Dried items can get a bit musty. --- Accordingly, dry heat is sometimes used to revive them before use: whole spices are briefly pan-toasted before being ground, nori is revived over an open flame to make it crisp and fragrant, grain can be pan-toasted, dried fish can be flamed like nori, etc. Improvements in freshness, nuttiness, texture, aroma and flavour are noted.
My question is whether this applies to all dried ingredients. What about dried beans, pasta, porridge oats, flour, nuts, seeds, peanuts, tea, coffee, kombu, chilli, mushrooms, tomatoes, herbs, etc?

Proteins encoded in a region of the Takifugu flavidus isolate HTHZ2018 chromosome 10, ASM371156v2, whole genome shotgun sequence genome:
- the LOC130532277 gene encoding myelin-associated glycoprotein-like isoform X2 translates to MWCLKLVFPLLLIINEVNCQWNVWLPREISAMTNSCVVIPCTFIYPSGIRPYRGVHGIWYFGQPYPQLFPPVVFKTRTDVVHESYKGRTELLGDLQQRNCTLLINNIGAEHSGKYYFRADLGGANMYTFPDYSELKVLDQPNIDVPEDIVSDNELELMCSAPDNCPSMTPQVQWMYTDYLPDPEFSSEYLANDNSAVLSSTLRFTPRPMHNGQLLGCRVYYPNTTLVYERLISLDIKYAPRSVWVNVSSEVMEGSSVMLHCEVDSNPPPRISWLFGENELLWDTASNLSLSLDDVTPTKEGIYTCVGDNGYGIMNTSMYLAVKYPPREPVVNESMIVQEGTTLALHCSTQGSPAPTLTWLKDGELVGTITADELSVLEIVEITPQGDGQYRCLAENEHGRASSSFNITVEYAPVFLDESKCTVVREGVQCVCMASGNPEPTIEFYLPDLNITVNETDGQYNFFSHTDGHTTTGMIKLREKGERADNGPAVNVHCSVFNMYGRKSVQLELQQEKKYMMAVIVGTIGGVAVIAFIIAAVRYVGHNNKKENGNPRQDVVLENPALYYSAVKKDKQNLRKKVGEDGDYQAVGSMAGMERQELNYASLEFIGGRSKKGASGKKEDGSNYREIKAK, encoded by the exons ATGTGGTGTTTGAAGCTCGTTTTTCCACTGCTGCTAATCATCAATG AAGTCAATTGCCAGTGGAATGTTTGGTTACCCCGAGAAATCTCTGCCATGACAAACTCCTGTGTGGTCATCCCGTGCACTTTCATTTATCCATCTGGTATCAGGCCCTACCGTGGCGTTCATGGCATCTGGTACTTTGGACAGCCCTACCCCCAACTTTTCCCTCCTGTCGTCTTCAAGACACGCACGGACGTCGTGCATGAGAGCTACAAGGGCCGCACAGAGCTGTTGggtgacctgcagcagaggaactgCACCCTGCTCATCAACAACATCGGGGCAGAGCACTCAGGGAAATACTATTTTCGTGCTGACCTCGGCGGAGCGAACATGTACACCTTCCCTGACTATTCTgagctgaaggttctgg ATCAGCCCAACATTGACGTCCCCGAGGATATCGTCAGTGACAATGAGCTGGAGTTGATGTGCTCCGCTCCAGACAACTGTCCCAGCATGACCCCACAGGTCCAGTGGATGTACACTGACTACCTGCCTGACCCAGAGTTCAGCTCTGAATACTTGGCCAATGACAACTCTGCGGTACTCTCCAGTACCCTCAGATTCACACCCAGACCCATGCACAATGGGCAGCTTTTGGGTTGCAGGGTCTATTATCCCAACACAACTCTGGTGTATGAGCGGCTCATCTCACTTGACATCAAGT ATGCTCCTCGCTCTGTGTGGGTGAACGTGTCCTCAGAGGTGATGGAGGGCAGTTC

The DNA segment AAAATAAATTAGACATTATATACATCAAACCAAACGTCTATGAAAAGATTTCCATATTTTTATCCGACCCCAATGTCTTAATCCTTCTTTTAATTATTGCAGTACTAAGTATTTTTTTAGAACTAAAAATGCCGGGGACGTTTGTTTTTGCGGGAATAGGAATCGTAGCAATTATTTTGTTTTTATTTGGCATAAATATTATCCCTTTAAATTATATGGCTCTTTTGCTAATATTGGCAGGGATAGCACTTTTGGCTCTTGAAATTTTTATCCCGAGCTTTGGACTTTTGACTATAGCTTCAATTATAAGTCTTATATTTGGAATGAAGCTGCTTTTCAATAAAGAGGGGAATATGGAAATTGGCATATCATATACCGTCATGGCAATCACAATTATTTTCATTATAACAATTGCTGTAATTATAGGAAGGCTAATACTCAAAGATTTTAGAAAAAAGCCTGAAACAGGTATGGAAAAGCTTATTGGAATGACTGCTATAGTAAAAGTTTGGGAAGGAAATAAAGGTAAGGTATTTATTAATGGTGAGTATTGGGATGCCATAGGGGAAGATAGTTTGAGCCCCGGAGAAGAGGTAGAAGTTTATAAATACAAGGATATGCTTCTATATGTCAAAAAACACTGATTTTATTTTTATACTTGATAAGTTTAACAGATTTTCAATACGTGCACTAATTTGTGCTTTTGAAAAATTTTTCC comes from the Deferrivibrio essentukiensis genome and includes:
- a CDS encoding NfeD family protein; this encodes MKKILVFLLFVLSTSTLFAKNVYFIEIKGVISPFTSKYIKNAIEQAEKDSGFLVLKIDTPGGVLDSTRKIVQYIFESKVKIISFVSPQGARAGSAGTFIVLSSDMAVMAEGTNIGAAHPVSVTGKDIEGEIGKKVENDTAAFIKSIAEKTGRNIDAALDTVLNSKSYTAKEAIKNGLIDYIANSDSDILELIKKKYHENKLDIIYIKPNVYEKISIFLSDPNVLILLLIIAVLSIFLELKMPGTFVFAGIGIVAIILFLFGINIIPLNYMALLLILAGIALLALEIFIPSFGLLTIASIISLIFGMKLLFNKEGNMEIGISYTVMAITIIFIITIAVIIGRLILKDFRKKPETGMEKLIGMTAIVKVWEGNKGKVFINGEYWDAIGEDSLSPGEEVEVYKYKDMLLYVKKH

I recently tried a light pan-toast on some katsuobushi for miso soup, some cashew nuts for a snack, and some pu'er, saffron and dried lemon slices for a tea. They did seem to perk up. My impression was that light is right here, that the nose-test is 'fragrant but not burned', and that they need to breathe afterwards. One post I found describes oven-roasting of pasta before use: http://blog.ideasinfood.com/ideas_in_....